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Passive candidates play a vital role in recruitment. In identifying how it is first important to define what a passive candidate is.
Unlike an active candidate, who is seeking a different job, passive candidates are not looking for a new position. Therefore, they make up a group of potential employees that would go undiscovered if you were to focus only on active candidates.
The fact passive candidates are not actively looking elsewhere also means less competition for you because they are less likely to be interviewing somewhere else. However, just because passive candidates are not looking elsewhere does not mean that they cannot be tempted.
We have identified three top ways to find passive candidates and what to do to engage them. You may be asking, why choose passive candidates when so many suitable active candidates are applying to work for you?
It's a logical question – why target people who are not actively looking for a job, surely this takes more work on your part?
It isn't that you are necessarily choosing passive over active candidates, because this isn't about one over the other. It is, instead, about looking specifically into the benefits of why passive candidates could be beneficial to your organisation.
Recruiting passive candidates is about targeting people because of their specialised skills and experience, without waiting for them to seek other employment. Doing this doesn't necessarily take more effort, it just means taking on a different approach in your recruitment style.
You will need to be patient with the process, taking it at the passive candidate's pace but this is a relationship that will be built on honesty. Passive candidates have no reason to stretch the truth about their skills or expertise because they were not seeking out a new role in the first place, so chances are you're going to get an open and honest conversation.
How you source passive candidates and then approach them is crucial, but engagement is equally important; you're making a first impression that you hope will inspire someone to leave their current job. Not an easy task.
The three best ways to approach a passive candidate and, most importantly, keep their attention that we have identified are:
Identifying passive candidates is your first hurdle as a recruiter. A passive candidate that will grab your attention is content in their job and they have specialised skills you find desirable. This makes them valuable assets to you and their current employer.
There are more than three ways to meet potential candidates, of course, but they arguably pale in comparison to the giant that is social media.
Don't get bogged down with how many different forms of social media there are. Instead, research what platform your organisation makes use of the most and start there.
If, for example, you find that your organisation is most active on Twitter, take advantage of the use of hashtags. You can follow certain hashtags, so you will receive a notification every time someone uses them.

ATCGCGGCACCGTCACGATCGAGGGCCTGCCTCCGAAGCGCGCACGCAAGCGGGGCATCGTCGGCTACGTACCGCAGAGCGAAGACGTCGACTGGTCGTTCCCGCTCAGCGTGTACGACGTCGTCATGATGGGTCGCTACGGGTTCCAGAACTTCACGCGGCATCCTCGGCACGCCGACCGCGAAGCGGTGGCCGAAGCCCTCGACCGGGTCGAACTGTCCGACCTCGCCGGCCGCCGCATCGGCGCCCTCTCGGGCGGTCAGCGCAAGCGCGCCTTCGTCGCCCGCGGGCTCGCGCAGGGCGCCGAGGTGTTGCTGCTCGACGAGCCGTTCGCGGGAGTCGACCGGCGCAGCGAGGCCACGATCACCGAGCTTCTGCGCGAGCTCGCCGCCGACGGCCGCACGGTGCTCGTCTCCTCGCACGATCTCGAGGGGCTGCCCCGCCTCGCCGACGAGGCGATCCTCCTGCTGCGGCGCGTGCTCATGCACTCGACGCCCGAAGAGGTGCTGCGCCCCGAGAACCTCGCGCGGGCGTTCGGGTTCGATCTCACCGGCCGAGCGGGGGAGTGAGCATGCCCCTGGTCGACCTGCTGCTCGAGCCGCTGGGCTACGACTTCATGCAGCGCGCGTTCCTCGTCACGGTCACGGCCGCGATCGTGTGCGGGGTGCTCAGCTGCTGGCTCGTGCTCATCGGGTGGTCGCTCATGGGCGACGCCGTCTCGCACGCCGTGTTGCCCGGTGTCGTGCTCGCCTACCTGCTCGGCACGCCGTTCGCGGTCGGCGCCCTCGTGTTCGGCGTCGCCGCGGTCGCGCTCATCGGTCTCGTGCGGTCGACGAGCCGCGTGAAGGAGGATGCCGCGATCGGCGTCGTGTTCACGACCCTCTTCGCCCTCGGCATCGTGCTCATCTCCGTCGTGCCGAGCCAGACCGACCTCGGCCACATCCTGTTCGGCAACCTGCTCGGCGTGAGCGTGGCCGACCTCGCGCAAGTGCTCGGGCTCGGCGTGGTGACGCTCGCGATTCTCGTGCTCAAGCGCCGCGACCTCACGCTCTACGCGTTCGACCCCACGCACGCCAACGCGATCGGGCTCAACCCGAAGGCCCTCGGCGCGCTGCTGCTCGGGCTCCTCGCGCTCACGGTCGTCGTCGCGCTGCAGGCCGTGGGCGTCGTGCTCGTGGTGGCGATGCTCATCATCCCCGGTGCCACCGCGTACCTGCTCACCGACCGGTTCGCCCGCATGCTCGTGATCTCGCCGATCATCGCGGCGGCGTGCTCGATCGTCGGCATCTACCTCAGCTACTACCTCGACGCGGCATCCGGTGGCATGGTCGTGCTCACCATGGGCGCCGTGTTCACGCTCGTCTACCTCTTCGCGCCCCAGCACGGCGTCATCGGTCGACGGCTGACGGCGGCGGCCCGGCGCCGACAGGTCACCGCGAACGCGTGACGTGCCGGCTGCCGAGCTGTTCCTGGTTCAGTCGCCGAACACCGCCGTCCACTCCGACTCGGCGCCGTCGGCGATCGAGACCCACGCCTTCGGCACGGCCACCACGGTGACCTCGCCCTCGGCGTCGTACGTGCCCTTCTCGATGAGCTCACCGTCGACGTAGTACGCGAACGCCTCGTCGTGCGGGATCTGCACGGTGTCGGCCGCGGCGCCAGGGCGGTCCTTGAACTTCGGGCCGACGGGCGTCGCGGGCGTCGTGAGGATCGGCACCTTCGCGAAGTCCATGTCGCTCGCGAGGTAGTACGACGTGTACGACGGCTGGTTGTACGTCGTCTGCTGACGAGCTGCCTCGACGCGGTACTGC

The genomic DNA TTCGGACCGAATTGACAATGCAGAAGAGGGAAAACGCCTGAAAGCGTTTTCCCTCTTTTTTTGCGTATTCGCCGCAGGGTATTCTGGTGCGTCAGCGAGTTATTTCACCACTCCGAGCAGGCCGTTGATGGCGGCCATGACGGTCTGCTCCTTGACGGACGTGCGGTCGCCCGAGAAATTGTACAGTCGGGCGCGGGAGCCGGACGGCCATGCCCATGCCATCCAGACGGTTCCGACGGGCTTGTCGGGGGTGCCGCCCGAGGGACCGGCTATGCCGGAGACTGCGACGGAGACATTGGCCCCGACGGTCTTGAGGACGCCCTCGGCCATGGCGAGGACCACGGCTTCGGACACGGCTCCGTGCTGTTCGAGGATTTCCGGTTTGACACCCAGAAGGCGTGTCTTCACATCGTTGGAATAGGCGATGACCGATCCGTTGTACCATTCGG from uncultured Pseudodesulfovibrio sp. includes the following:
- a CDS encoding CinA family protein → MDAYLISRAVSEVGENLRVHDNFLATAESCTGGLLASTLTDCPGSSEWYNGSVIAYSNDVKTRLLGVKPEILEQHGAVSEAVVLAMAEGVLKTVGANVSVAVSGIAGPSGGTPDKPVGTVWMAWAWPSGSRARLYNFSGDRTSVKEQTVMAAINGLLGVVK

Whatever platform you choose, it's about connectivity and forming a relationship. This is not the time to be sending out a half-thought out message. You want to connect to this person and tempt them out of a job they are currently not looking to leave.
So, how do you do this?
Now is not the time to be shy. You need to sell your organisation and to do this, you need to know your employer brand. Tell the passive candidate what makes you stand out and differentiates you from another organisation similar to you. This will enable you to engage with the right people.
People have grown used to the benefits of working remotely or in a hybrid environment. This only adds an extra hurdle for recruiters. How do you sell the culture of your organisation to prospective candidates when they are going to experience it from the comfort of their own home?
Of course, the majority of candidates want to learn about the culture from the office itself. However, this is not the only way they can and want to learn about your organisation.
If your organisation has a blog, a website, or a big social media presence, share this with the candidate. Have your employees share their experiences on the blog with posts or videos of their own.
It's your job to find ways to communicate your culture. Having a strong employment brand is one way to do this. Consider: what makes you different, but also do your values and goals align at all with the candidate's?
Hiring a candidate is a two way street. A candidate has to be what you are looking for, but also your organisation and the role on offer has to be what they are looking for.
Nowadays, candidates are likely to have the following questions for you, to understand if you will be a good fit for them. By knowing these questions and being able to clearly communicate your organisation’s responses to them will go a long way to supporting a successful hire who is hopefully around for the long term.
At Xref, we are open about our flexible work policy and openly share what our customers think of our product, by celebrating our G2 reviews. Our strategy for thriving and adding value throughout the pandemic is publically documented through our reports for investors.
An organisation's culture does not come from the building itself, it comes from within the team you have built. Communication and a strong brand are key here in your sales pitch.
A talent pool is an excellent resource for a recruiter. Both passive and unsuccessful candidates can be utilised in a talent pool, so relationships you have built and talent you have not been able to employ previously do not go to waste.
It means not having to start from scratch each time you are recruiting. It offers you a perfect pool of candidates you have identified at a previous time. The best type of talent pool is one that is up to date, so make sure time is injected into this before you are at the recruitment stage.